Influence of background and surround on image color matching

INTERNATIONAL JOURNAL OF IMAGING SYSTEMS AND TECHNOLOGY, Issue 4 2007
Lidija Mandic
Abstract In this article, the corresponding-color data for complex images reproduced on different media were obtained by simultaneous matching using an adjustment method. In our experiment printed color images and images displayed on a monitor were compared in different viewing conditions. The viewing condition varied in surround relative luminance and background. The experimental data show that surround relative luminance has little influence on color matching between printed and monitor images while changes in background modify color appearance. These results were used to evaluate different chromatic adaptation transforms (CAT). We found that for the same viewing conditions the SHARP transform shows the best agreement between the experimental and predicted data. SHARP transform can not predict accurately corresponding colors for blue and black regions. Therefore, we proposed new CAT that shows better characteristics than other transforms for cyan, green, and black colors and similar characteristics for other colors. 2007 Wiley Periodicals, Inc. Int J Imaging Syst Technol, 17, 244,251, 2007 [source]


Estimating causal effects from observational data with a model for multiple bias

INTERNATIONAL JOURNAL OF METHODS IN PSYCHIATRIC RESEARCH, Issue 2 2007
Michael Hfler
Abstract Conventional analyses of observational data may be biased due to confounding, sampling and measurement, and may yield interval estimates that are much too narrow because they do not take into account uncertainty about unknown bias parameters, such as misclassification probabilities. We used a simple, multiple bias adjustment method to estimate the causal effect of social anxiety disorder (SAD) on subsequent depression. A Monte Carlo sensitivity analysis was applied to data from the Early Developmental Stages of Psychiatry (EDSP) study, and bias due to confounding, sampling and measurement was modelled. With conventional logistic regression analysis, the risk for depression was elevated in the presence of SAD only in the older cohort (age 17,24 years at baseline assessment); odds ratio (OR) = 3.06, 95% confidence interval (CI) 1.64,5.70, adjusted for sex and age. The bias-adjusted estimate was 2.01 with interval limits of 0.61 and 9.71. Thus, given the data and the bias model used, there was considerably more uncertainty about the real effect, but the probability that SAD increases the risk for subsequent depression (OR > 1) was 88.6% anyway. Multiple bias modelling, if properly used, reveals the necessity for a better understanding of bias, suggesting a need to conduct larger and more adequate validation studies on instruments that are used to diagnose mental disorders. Copyright 2007 John Wiley & Sons, Ltd. [source]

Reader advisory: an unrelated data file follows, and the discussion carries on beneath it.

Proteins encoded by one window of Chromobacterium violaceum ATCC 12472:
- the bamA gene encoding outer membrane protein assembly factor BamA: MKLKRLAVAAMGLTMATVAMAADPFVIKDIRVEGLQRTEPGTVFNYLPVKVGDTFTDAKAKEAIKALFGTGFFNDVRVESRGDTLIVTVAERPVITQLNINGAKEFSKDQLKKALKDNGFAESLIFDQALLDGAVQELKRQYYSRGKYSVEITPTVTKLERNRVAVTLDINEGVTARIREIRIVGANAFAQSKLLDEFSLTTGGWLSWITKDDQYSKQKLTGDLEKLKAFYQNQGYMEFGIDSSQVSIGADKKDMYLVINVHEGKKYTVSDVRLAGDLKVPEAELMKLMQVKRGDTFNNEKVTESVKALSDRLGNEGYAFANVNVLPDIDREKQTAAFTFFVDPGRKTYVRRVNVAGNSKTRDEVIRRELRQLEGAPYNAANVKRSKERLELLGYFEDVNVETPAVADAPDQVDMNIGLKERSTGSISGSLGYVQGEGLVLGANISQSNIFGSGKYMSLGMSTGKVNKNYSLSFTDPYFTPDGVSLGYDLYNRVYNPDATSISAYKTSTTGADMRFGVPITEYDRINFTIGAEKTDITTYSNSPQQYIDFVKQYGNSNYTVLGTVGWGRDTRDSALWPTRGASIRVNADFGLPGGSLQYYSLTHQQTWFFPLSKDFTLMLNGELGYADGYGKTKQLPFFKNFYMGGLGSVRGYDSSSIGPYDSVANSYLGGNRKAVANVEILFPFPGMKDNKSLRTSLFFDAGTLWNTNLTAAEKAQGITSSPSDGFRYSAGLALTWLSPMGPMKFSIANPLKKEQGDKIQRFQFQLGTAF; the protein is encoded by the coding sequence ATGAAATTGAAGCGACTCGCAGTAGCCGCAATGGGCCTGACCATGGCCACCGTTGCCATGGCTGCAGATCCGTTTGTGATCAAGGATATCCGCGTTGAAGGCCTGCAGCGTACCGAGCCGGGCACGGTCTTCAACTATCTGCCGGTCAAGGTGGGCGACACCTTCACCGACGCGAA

A high-power Cartesian feedback transmitter including a compact inverted Doherty amplifier

MICROWAVE AND OPTICAL TECHNOLOGY LETTERS, Issue 4 2008
Hanjin Cho
Abstract A high-power Cartesian feedback transmitter including a compact inverted Doherty amplifier is presented. The system efficiency was further improved using a bias line adjustment method for the compact inverted Doherty amplifier. After the bias line adjustment from a ,/4 line for the Doherty amplifier, a power-added efficiency (PAE) of 6.9% points was improved from 41.3 to 48.2% at an output power level of 45 dBm. The whole Cartesian feedback transmitter system exhibited an efficiency of 40% and an adjacent channel leakage ratio of-51 dBc at an output power of 45 dBm for 859 MHz band ,/4-DQPSK applications. 2008 Wiley Periodicals, Inc. Microwave Opt Technol Lett 50: 944,946, 2008; Published online in Wiley InterScience (www.interscience.wiley.com). DOI 10.1002/mop.23265 [source]